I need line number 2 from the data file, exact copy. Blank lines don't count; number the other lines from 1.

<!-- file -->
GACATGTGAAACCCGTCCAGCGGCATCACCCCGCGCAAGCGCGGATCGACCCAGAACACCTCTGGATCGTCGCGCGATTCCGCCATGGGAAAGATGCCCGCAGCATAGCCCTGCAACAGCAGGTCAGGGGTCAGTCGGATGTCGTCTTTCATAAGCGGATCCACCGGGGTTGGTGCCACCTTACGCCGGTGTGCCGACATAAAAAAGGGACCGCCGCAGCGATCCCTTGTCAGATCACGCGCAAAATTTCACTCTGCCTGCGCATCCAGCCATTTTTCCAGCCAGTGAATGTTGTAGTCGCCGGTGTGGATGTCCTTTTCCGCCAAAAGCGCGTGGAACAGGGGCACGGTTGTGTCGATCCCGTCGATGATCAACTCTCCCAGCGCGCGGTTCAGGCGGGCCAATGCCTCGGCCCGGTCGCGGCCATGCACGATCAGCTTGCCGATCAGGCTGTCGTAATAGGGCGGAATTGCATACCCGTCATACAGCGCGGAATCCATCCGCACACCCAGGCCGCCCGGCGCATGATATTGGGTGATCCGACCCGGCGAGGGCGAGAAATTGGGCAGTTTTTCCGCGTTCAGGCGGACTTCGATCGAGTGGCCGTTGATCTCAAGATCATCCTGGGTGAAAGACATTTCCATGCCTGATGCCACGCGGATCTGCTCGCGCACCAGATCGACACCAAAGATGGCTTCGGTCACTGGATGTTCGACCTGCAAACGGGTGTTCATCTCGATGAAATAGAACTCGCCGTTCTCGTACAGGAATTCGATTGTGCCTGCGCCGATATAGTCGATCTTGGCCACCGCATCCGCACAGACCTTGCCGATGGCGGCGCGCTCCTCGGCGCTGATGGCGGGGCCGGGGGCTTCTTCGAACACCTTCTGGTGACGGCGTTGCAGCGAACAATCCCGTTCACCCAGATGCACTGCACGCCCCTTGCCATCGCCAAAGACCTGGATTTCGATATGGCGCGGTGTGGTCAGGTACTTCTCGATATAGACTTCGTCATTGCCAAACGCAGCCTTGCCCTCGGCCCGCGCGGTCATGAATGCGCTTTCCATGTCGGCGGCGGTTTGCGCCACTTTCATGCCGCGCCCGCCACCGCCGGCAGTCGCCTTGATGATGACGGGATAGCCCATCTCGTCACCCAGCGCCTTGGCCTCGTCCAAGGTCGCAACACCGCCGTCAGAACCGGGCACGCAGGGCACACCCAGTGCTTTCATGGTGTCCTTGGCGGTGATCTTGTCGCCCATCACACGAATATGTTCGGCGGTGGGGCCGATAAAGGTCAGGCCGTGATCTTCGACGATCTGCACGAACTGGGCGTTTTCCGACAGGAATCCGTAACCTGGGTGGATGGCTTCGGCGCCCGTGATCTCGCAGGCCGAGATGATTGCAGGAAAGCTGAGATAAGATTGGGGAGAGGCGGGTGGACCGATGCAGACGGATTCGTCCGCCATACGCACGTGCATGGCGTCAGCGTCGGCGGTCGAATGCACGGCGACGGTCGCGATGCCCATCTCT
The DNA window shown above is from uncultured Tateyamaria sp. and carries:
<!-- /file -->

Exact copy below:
The DNA window shown above is from uncultured Tateyamaria sp. and carries: